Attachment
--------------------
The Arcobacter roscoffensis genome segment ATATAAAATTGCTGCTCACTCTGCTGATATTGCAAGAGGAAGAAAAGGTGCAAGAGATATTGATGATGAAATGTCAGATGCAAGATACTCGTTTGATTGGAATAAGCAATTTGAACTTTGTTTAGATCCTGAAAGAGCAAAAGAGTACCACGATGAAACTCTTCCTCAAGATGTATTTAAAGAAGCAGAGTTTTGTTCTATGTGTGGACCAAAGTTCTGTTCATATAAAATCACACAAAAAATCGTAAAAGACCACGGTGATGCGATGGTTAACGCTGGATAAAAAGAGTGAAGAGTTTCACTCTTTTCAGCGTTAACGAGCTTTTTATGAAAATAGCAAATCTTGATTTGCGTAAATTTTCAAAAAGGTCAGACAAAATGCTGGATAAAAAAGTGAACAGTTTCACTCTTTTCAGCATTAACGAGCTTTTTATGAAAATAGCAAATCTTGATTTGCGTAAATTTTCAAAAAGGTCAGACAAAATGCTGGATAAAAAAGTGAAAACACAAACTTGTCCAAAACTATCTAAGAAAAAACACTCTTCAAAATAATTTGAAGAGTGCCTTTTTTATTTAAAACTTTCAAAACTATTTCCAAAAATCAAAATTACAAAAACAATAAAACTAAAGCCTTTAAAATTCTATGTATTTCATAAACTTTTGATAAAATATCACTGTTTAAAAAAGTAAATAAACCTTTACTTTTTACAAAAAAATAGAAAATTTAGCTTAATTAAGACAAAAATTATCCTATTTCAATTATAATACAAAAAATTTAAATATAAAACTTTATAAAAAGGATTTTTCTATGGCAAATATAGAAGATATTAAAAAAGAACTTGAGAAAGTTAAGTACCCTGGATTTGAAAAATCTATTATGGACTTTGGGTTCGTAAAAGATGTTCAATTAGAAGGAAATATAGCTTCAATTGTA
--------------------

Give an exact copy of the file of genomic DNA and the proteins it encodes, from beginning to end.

The Arcobacter roscoffensis genome segment ATATAAAATTGCTGCTCACTCTGCTGATATTGCAAGAGGAAGAAAAGGTGCAAGAGATATTGATGATGAAATGTCAGATGCAAGATACTCGTTTGATTGGAATAAGCAATTTGAACTTTGTTTAGATCCTGAAAGAGCAAAAGAGTACCACGATGAAACTCTTCCTCAAGATGTATTTAAAGAAGCAGAGTTTTGTTCTATGTGTGGACCAAAGTTCTGTTCATATAAAATCACACAAAAAATCGTAAAAGACCACGGTGATGCGATGGTTAACGCTGGATAAAAAGAGTGAAGAGTTTCACTCTTTTCAGCGTTAACGAGCTTTTTATGAAAATAGCAAATCTTGATTTGCGTAAATTTTCAAAAAGGTCAGACAAAATGCTGGATAAAAAAGTGAACAGTTTCACTCTTTTCAGCATTAACGAGCTTTTTATGAAAATAGCAAATCTTGATTTGCGTAAATTTTCAAAAAGGTCAGACAAAATGCTGGATAAAAAAGTGAAAACACAAACTTGTCCAAAACTATCTAAGAAAAAACACTCTTCAAAATAATTTGAAGAGTGCCTTTTTTATTTAAAACTTTCAAAACTATTTCCAAAAATCAAAATTACAAAAACAATAAAACTAAAGCCTTTAAAATTCTATGTATTTCATAAACTTTTGATAAAATATCACTGTTTAAAAAAGTAAATAAACCTTTACTTTTTACAAAAAAATAGAAAATTTAGCTTAATTAAGACAAAAATTATCCTATTTCAATTATAATACAAAAAATTTAAATATAAAACTTTATAAAAAGGATTTTTCTATGGCAAATATAGAAGATATTAAAAAAGAACTTGAGAAAGTTAAGTACCCTGGATTTGAAAAATCTATTATGGACTTTGGGTTCGTAAAAGATGTTCAATTAGAAGGAAATATAGCTTCAATTGTA